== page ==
You’ve already been spooked by “Halloween” and “The Exorcist,” so put these underrated scary flicks in your queue instead.
“The Cell” (2000): A visual feast even when its imagery is horrid (get ready for a horse sliced and separated into a dozen pieces), this lush brainchild of under-praised mastermind Tarsem Singh puts one’s senses on high alert. Featuring unforgettable costumes by the late, great Eiko Ishioka, “The Cell” sees Jennifer Lopez play a therapist who goes inside the mind of a serial killer (Vincent D’Onofrio). What she finds is Singh’s stunning blend of the beautiful and the macabre.
“Bug” (2006): The creepy-crawlies don’t even begin to describe what’s plaguing an impressionable waitress (Ashley Judd) in this minimalistic mind-number from William Friedkin (“The Exorcist”). A charming stranger (Michael Shannon) may seem harmless enough, but soon the two are locked away in a motel room, descending into the psychotic terror of insects in their skin.
“Queen of the Damned” (2002): This is major guilty-pleasure territory, but “Queen” is worth catching if only for the electric performance from Aaliyah, who passed shortly after playing the titular mother of all vampires. Her deadly-diva entrances and slinky attacks are worth enduring the film’s limp plot and acting.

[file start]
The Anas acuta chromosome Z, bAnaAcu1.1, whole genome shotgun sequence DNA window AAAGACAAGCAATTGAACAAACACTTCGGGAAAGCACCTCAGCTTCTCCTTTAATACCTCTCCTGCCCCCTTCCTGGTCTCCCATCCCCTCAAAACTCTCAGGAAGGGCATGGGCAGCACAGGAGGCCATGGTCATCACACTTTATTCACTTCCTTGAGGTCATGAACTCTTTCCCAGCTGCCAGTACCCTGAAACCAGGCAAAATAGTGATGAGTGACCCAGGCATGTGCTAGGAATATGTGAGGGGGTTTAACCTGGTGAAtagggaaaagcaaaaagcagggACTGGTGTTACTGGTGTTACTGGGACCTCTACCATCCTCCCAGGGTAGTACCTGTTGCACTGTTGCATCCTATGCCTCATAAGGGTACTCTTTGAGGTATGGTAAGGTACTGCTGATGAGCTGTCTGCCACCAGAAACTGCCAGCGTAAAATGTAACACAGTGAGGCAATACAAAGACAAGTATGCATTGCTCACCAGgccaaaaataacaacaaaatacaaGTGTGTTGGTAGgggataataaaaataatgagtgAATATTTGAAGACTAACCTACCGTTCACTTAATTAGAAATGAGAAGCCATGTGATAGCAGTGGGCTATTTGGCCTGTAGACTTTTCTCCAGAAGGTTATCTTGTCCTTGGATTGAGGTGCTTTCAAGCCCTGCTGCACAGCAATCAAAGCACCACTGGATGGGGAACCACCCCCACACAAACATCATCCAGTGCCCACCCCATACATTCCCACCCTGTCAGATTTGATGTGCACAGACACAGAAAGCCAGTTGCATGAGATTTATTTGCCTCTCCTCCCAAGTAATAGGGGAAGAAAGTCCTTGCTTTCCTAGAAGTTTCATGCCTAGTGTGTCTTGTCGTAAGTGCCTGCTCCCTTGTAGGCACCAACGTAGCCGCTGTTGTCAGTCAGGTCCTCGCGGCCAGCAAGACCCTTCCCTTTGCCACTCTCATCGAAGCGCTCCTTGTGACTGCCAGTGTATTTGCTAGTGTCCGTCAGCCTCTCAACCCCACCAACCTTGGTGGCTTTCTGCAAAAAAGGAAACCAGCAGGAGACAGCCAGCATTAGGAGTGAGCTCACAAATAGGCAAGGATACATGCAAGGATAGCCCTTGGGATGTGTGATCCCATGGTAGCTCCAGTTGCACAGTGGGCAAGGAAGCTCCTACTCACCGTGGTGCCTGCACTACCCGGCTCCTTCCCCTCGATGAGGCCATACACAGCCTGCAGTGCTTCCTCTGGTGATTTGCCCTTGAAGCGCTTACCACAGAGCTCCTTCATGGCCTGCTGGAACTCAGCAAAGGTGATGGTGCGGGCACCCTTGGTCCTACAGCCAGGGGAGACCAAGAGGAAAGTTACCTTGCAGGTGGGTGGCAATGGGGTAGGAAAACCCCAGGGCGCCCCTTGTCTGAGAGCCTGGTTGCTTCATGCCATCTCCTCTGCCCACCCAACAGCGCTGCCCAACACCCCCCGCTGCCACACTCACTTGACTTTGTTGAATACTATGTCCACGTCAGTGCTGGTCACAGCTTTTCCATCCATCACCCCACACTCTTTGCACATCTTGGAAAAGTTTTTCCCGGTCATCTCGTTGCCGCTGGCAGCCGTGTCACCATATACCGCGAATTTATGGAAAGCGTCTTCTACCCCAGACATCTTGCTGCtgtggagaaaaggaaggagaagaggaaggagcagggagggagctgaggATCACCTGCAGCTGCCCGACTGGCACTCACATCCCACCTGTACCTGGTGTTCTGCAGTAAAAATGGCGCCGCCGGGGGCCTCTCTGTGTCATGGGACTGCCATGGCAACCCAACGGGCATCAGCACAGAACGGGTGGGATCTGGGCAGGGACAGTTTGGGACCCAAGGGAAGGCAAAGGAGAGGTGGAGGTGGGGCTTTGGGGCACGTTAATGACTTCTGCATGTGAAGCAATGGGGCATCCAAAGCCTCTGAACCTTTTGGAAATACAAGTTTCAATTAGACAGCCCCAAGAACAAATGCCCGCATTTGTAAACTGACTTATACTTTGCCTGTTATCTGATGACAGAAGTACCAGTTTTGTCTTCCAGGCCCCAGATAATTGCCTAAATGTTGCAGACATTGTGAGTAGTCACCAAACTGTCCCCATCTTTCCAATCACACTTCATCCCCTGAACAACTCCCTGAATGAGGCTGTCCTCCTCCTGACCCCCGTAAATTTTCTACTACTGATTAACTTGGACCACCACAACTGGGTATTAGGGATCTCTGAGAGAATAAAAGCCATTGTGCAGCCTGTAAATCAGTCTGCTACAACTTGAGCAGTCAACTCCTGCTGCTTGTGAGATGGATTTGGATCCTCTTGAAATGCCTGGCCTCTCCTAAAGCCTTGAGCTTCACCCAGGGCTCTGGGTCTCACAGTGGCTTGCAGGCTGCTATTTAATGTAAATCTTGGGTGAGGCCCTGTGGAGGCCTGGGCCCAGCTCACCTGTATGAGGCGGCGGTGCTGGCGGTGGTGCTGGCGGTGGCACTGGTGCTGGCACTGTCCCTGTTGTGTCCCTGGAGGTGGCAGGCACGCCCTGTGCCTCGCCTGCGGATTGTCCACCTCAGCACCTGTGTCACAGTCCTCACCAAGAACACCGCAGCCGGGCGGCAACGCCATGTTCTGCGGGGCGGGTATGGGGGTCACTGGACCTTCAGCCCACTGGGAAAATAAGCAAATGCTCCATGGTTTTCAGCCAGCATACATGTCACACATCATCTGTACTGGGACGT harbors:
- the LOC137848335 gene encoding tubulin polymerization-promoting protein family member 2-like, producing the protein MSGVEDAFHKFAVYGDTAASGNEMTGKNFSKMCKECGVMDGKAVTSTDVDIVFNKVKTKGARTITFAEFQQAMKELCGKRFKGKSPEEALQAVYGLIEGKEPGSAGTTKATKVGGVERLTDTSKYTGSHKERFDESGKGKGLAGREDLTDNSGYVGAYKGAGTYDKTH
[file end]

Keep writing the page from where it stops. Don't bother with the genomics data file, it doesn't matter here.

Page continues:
“Hannibal” (2001): “The Silence of the Lambs” walked off with armfuls of Oscars; however, few viewers seemed to appreciate the artistry of its sequel, which director Ridley Scott sets in an atmospheric Italy, and in which Julianne Moore inherits Jodie Foster’s role as Clarice Starling. The story and its pivotal events are frighteningly unique, and the ending will leave you anything but craving a post-film meal.
“Scream 3” (2000): Of all the “Scream” films, the third installment is by far the most ridiculous—and, in effect, the most fun. The meta nature of the franchise’s sequels hits a fever pitch in round three, wherein a hilarious Parker Posey joins the cast as the actress playing Courtney Cox’s Gale Weathers. It’s clear the late Wes Craven was just having a blast this time around, casting the likes of Jenny McCarthy and reveling in the narrative’s wealth of Hollywood sleaze. But the twisty glee comes through in the final cut, making the movie a breezy, quotable delight.